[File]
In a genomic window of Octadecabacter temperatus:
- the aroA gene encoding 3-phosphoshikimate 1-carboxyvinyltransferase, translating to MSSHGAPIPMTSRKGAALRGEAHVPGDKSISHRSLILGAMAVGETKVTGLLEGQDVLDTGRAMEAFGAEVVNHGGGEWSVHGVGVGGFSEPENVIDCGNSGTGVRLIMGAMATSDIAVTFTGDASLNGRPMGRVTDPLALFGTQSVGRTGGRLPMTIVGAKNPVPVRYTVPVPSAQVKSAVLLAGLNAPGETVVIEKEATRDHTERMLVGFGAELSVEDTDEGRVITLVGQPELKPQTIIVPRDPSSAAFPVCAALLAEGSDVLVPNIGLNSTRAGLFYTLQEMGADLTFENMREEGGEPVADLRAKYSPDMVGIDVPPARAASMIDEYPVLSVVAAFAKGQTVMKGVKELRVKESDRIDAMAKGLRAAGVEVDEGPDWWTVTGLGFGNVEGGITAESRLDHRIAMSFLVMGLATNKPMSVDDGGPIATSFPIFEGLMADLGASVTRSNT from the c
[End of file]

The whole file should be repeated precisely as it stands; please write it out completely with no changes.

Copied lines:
In a genomic window of Octadecabacter temperatus:
- the aroA gene encoding 3-phosphoshikimate 1-carboxyvinyltransferase, translating to MSSHGAPIPMTSRKGAALRGEAHVPGDKSISHRSLILGAMAVGETKVTGLLEGQDVLDTGRAMEAFGAEVVNHGGGEWSVHGVGVGGFSEPENVIDCGNSGTGVRLIMGAMATSDIAVTFTGDASLNGRPMGRVTDPLALFGTQSVGRTGGRLPMTIVGAKNPVPVRYTVPVPSAQVKSAVLLAGLNAPGETVVIEKEATRDHTERMLVGFGAELSVEDTDEGRVITLVGQPELKPQTIIVPRDPSSAAFPVCAALLAEGSDVLVPNIGLNSTRAGLFYTLQEMGADLTFENMREEGGEPVADLRAKYSPDMVGIDVPPARAASMIDEYPVLSVVAAFAKGQTVMKGVKELRVKESDRIDAMAKGLRAAGVEVDEGPDWWTVTGLGFGNVEGGITAESRLDHRIAMSFLVMGLATNKPMSVDDGGPIATSFPIFEGLMADLGASVTRSNT from the c